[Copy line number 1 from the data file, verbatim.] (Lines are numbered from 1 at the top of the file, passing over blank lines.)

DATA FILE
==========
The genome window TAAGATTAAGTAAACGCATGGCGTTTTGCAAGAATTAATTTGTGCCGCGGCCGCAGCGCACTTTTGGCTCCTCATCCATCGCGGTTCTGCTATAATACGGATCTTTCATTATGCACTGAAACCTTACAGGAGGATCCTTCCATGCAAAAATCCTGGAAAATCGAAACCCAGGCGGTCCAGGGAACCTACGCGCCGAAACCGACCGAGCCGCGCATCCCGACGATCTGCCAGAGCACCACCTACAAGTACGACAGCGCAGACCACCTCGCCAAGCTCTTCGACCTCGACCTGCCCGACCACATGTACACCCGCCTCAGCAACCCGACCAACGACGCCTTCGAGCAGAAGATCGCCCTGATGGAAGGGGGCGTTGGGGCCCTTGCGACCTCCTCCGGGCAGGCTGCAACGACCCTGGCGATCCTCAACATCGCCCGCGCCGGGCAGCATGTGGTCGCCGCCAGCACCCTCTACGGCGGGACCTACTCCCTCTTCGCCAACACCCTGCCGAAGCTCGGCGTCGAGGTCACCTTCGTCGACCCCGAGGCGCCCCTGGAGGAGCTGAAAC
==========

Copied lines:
The genome window TAAGATTAAGTAAACGCATGGCGTTTTGCAAGAATTAATTTGTGCCGCGGCCGCAGCGCACTTTTGGCTCCTCATCCATCGCGGTTCTGCTATAATACGGATCTTTCATTATGCACTGAAACCTTACAGGAGGATCCTTCCATGCAAAAATCCTGGAAAATCGAAACCCAGGCGGTCCAGGGAACCTACGCGCCGAAACCGACCGAGCCGCGCATCCCGACGATCTGCCAGAGCACCACCTACAAGTACGACAGCGCAGACCACCTCGCCAAGCTCTTCGACCTCGACCTGCCCGACCACATGTACACCCGCCTCAGCAACCCGACCAACGACGCCTTCGAGCAGAAGATCGCCCTGATGGAAGGGGGCGTTGGGGCCCTTGCGACCTCCTCCGGGCAGGCTGCAACGACCCTGGCGATCCTCAACATCGCCCGCGCCGGGCAGCATGTGGTCGCCGCCAGCACCCTCTACGGCGGGACCTACTCCCTCTTCGCCAACACCCTGCCGAAGCTCGGCGTCGAGGTCACCTTCGTCGACCCCGAGGCGCCCCTGGAGGAGCTGAAAC